Wednesday, November 10, 2010

Trenchant, Salient

Some words I use so rarely that when I finally put them in a sentence I'm unsure what exactly they mean, though I feel vaguely like they belong there. This happened yesterday when I was writing an email. The sentence went something like this: "After deciding that the critique is trenchant, the editors should send it out for review." What I meant was some combination of "relevant and supported by argument" or, more colloquially, "spot on", and I suppose the context of the mail will make that clear. But then I looked it up and (as I had suspected) it turns out that "trenchant" means something quite different: "1 (of a style or language etc.) incisive, terse, vigorous 2 archaic or poet. sharp, keen" (Concise Oxford Dictionary.) My use of the word arguably cuts across the two senses: something like "incisive and keen". Etymologically, "trenchant" can be traced back, through "truncate" to the Latin for "maim". A trenchant critique is one that seriously wounds the object, not just hits it squarely, as I had hoped.

There's a song that uses the word correctly, though without teaching us its meaning:

Once I said, and I quote, I just read this thing that you wrote in college,
A trenchant critique of anthropology being accepted as a social science
And not the art of educated observation.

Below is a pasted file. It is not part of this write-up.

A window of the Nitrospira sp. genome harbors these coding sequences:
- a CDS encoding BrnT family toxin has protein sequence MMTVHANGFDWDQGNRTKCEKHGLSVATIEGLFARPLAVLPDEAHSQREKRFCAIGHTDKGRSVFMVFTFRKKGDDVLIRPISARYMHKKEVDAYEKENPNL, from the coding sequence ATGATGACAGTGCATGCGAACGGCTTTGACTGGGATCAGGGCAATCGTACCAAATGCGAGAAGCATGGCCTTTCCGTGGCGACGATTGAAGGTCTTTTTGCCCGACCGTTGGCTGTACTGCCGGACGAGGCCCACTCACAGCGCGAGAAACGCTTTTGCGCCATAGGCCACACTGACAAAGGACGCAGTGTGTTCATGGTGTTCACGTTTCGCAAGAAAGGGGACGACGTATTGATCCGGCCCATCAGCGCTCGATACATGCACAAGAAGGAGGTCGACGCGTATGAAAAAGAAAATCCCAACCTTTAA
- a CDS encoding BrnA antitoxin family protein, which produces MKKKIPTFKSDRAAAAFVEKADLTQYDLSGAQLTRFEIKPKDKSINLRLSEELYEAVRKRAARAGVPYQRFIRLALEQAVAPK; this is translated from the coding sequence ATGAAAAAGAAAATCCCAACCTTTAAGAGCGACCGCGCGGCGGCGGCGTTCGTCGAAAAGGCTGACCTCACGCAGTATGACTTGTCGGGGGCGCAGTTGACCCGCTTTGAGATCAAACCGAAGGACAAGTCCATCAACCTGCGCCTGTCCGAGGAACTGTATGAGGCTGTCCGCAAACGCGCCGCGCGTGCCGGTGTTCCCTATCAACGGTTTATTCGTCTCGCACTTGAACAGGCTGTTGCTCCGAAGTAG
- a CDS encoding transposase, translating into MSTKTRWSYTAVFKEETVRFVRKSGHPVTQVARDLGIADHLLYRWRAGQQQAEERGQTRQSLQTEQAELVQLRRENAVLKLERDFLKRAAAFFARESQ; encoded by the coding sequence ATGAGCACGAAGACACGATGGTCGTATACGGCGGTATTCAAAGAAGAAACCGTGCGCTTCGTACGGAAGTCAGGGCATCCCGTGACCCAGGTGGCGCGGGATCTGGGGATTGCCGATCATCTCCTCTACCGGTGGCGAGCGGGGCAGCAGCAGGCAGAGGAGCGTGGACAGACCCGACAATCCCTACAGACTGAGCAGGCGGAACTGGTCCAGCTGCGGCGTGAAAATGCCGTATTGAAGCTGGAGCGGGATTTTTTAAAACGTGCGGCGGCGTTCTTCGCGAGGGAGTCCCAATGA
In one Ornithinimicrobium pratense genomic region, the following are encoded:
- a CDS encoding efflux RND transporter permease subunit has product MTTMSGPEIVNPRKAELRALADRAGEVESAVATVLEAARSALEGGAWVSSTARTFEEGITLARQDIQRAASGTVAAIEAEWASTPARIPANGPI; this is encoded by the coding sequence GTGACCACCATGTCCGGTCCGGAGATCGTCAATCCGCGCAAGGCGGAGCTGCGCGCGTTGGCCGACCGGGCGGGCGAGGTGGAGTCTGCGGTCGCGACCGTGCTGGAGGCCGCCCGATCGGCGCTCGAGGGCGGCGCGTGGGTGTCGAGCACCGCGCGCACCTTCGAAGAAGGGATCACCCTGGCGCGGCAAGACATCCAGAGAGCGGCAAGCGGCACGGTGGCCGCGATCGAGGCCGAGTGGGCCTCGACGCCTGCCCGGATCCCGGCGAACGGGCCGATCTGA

If one did not look it up, one might take "trenchant" to mean simply "solid", "on target", "relevant" or "timely". It means "cutting" but not quite "scathing", assertive but not yet shrill.

Another word that is sometimes used as though we know what it means, but haven't quite understood, is "salient", which means "jutting out; prominent; conspicuous; most noticeable". Here, again, because of the way we hear the word used, we sometimes think it is merely a term of praise, not also an objective characterization. We talk of making "salient points"* in a discussion or constructing a "salient argument". Again, our impression is that the word simply means "relevant" or "good" or "valid". A salient point or argument is actually one that "jumps out at you" or "sticks out". The etymology is useful here: from the Latin for "leap" (saliere).

"If you plan to use 'colubriform' in public," Hugh Kenner warns, "you'd best devote fifteen minutes to making sure it really means what you want it to." The same goes for words like "trenchant" and "salient". Look them up in a dictionary and try to find out how they are used by people writing in your field. Use Google Scholar and try to notice how these words appear in context. Sometimes they are, of course, used incorrectly even by scholars. But often, with the dictionary definition in mind, you can suddenly see that they don't just mean what you thought they meant. When Jones says of Smith's argument that it is "salient", he doesn't mean that it is good (though he often thinks so too). He means the argument leaps off the page, that it stands out from the other arguments that might be cited.

*Note that this can have a technical meaning in statistical analysis too. That's not the sense I'm after here.


Jonathan said...

You might have been thnking of "cogent," (("of an argument or case) clear, logical, and convincing") but wanting a little more sharpness there.

Thomas said...

That is actually exactly what I meant. Thanks, Jonathan.